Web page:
Standing in the Way – Guildford Flames

Guildford Flames

Home Ice: The Spectrum

Last season: 3rd, cup winners, playoff winners

After the cup and playoff double last season, can Marcus Kristoffersson and the Guildford Flames repeat their success? (c) 5 Hole Photography

After the cup and playoff double last season, can Marcus Kristoffersson and the Guildford Flames repeat their success?
(c) 5 Hole Photography

Team preview: Guy Elliott-Davies, Flames fan/Beer league all-Star – (Basingstoke Hyenas #12)

The 15/16 season did not quite get off the greatest of starts for Guildford, with the team failing to link up straight out of the gate. Rupert Quiney sustained a shoulder injury in the pre-season ‘friendly’ at the Silverdome, which plagued him for large portions of the year, and I feel we have yet to see the best of him as a Flame. Eric Piatek, Stephen Wall and Callum Best were all unfortunate casualties of a mid-season clear-out which marked the turning point in the season, with the addition of Lee Esders, Richard Ulberg and Janis Ozolins. From that point on, everything started to fall in to place, too late for the league, but certainly not too late for the cup or the playoffs, with the Flames bringing home both pieces of silverware.

After the success of last years Flames campaign, it’s unsurprising to see the 16/17 roster largely unchanged from that of last season.

The loss of Brit forwards Matt Towe, Lee Esders and also of league lighting Latvian Janis Ozolins, have left some very big shoes to fill; particularly in the case of Ozolins who has been one of the most exciting players ever to play out of the Spectrum in my 20 or so years of watching the Flames. As a replacement, Slovakian Marek Maslonka seems on stats and clips on YouTube, to be more of a skilled power forward in the Alex Ovechkin mould as opposed to an out-and-out dangler; but as we have often seen with imports new to the EPIHL, stats alone can never quite tell the whole story.

With Ben Campbell, Andy McKinney, Tom Duggan, Andy Hemmings, Andrew Melachrino, Jez Lundin, Kev Phillips, Danny Meyers, Sam Godfrey and Rupert Quinney all returning to the side we see an undeniably strong Brit core. Stand-outs from last season for me have to be the vast improvement made by Sam Godfrey, who at times I was sure I could have replaced; mid-way through the season I was certainly changing my tune, as under the tutelage of Meyers et al, the Swindon born youngster was transformed, totally earning his place in the line-up. Additionally, it was hugely gratifying to see Andy Hemmings FINALLY get some ice time towards the back end of the season, with him putting home a goal in the playoff final. There is a photo of him holding the playoff cup that truly captures the joy of hoisting silverware for the team you’ve played and bled for since you were a kid. Hopefully we’ll see him putting more goals home and less riding pine this coming season.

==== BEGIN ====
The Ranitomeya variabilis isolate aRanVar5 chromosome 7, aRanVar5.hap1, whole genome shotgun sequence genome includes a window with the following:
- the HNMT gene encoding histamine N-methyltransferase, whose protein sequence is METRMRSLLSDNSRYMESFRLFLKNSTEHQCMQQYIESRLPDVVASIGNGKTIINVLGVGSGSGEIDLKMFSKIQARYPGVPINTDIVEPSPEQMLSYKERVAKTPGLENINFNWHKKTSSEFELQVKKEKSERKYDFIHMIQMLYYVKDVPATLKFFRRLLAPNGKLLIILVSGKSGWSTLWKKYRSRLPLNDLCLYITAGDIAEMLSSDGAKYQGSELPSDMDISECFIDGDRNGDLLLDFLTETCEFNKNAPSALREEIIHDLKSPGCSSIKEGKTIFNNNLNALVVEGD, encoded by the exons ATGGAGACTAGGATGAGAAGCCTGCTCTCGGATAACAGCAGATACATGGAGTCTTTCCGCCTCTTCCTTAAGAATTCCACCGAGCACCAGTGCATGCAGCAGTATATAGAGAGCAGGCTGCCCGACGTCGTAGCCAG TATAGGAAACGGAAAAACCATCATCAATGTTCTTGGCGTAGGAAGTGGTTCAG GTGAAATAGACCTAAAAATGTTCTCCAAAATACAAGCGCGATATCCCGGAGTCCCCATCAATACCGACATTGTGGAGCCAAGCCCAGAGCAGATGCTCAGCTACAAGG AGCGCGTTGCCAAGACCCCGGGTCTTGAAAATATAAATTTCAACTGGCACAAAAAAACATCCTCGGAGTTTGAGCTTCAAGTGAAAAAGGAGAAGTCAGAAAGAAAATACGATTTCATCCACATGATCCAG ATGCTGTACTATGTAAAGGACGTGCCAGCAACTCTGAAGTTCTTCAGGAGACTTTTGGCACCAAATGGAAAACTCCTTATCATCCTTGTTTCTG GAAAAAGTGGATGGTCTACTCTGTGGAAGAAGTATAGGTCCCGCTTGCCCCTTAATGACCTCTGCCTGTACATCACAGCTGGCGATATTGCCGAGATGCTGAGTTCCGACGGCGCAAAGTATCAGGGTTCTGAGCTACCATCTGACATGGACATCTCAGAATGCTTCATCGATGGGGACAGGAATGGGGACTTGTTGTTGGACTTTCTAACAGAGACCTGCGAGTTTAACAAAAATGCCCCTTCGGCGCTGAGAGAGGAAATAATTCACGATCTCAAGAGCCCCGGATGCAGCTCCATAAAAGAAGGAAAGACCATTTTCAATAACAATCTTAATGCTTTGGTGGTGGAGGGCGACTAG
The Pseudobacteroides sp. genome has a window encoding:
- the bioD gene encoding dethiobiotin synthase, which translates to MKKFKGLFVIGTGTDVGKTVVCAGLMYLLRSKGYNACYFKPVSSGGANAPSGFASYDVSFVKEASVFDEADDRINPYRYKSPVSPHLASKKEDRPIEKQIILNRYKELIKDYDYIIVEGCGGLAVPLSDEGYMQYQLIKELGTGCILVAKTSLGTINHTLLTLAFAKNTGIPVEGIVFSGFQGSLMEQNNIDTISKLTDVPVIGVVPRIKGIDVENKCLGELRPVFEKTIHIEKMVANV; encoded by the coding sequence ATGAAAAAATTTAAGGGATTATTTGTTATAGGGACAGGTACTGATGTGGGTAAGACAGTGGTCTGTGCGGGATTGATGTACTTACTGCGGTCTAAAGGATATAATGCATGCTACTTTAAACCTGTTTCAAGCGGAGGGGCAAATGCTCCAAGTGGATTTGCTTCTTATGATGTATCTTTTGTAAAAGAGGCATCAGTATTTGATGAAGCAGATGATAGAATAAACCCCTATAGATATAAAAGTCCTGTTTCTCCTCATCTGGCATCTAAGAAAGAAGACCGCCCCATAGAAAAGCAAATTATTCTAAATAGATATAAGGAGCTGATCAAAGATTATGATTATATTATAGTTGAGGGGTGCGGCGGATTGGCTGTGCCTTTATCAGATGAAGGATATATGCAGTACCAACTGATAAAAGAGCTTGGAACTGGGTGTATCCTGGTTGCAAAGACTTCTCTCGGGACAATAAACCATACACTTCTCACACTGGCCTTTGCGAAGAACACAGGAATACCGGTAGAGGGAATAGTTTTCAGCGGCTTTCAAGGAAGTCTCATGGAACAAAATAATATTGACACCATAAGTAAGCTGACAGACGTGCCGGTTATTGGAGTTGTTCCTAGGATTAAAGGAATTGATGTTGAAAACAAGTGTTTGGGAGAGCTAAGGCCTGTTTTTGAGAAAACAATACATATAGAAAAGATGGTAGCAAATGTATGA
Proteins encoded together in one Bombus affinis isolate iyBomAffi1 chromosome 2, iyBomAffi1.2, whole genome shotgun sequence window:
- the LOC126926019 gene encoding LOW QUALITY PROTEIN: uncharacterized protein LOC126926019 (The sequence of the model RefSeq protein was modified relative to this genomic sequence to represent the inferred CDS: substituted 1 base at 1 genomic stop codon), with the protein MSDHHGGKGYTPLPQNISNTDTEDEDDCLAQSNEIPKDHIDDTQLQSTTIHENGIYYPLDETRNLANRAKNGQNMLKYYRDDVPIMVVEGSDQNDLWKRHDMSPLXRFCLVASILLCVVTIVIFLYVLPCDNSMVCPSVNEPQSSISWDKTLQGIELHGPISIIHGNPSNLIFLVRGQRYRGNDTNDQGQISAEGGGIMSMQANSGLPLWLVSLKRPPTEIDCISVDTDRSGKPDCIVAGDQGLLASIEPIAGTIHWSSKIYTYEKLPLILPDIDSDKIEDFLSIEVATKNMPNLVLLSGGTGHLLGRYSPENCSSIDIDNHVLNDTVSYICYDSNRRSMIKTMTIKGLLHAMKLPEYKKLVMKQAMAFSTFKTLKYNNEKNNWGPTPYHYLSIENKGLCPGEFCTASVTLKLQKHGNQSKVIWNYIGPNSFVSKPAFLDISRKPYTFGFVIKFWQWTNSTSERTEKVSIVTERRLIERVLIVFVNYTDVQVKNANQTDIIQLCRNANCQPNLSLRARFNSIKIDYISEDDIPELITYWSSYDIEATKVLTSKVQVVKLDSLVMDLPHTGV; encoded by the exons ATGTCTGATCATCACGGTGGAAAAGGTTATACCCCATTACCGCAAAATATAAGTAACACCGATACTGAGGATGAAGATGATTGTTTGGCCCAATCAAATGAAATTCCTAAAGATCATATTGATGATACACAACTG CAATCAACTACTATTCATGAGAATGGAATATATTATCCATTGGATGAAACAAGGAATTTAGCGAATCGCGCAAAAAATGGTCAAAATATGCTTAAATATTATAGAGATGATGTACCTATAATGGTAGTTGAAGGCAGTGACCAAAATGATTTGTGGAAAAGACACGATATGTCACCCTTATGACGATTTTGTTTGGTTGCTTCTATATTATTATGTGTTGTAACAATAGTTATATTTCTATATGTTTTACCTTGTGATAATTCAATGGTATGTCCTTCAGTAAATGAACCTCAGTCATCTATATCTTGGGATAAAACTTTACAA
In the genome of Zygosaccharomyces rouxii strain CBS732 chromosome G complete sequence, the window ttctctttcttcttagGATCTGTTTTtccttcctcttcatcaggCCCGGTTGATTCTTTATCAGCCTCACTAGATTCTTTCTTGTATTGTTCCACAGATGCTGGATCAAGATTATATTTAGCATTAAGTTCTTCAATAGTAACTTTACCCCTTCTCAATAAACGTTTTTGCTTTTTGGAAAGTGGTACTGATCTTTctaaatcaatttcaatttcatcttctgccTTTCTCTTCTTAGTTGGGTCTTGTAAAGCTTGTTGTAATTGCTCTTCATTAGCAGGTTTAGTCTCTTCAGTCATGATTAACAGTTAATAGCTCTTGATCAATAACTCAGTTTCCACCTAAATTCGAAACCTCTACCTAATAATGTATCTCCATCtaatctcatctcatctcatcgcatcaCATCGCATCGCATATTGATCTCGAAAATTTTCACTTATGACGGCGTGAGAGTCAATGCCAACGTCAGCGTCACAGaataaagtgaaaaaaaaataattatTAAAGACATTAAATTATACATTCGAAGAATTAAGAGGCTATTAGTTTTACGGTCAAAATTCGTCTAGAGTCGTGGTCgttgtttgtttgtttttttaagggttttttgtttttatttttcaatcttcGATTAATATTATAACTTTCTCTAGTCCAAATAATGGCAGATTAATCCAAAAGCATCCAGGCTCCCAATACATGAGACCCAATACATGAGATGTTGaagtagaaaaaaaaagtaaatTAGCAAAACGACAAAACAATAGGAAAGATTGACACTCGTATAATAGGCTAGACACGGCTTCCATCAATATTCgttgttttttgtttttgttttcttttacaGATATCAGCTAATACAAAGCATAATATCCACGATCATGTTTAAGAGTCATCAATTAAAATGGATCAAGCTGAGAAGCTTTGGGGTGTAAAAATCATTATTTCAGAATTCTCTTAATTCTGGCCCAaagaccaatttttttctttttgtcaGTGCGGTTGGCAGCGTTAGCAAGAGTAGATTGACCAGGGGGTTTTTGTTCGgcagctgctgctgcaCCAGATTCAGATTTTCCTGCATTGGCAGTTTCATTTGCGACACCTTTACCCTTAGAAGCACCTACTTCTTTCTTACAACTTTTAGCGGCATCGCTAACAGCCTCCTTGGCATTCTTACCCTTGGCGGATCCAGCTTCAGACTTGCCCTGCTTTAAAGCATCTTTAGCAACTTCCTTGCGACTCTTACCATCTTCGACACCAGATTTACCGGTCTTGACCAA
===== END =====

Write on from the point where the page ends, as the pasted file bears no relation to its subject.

Matic Kralj, Marcus Kristofferson and Jens Eriksson make up the returning imports, all of whom made vast contributions to the Flames success last season. I do however sometimes feel frustrated at Kralj, feeling that he has so much more that he could give; BUT the numbers don’t lie and he certainly posted a few of those last season.

The addition of former Jet and Bee Sam Waller should bring a great deal of stability to the Flames defensive unit, allowing Paul Dixon to focus instead on running the bench, which as the back end of last season proved allowed him to really elevate the team tactically, which is much harder to do on-ice!

Between the pipes we see the return of last years master-stroke signing Richard Ulberg and the addition of Mike Will who will quite possibly be a second starter as opposed to backup. Having seen him briefly in practice, he looks to be an incredibly quick, strong presence and I have no doubt that in games where Flames require more fire-power up front, Mike will get the nod.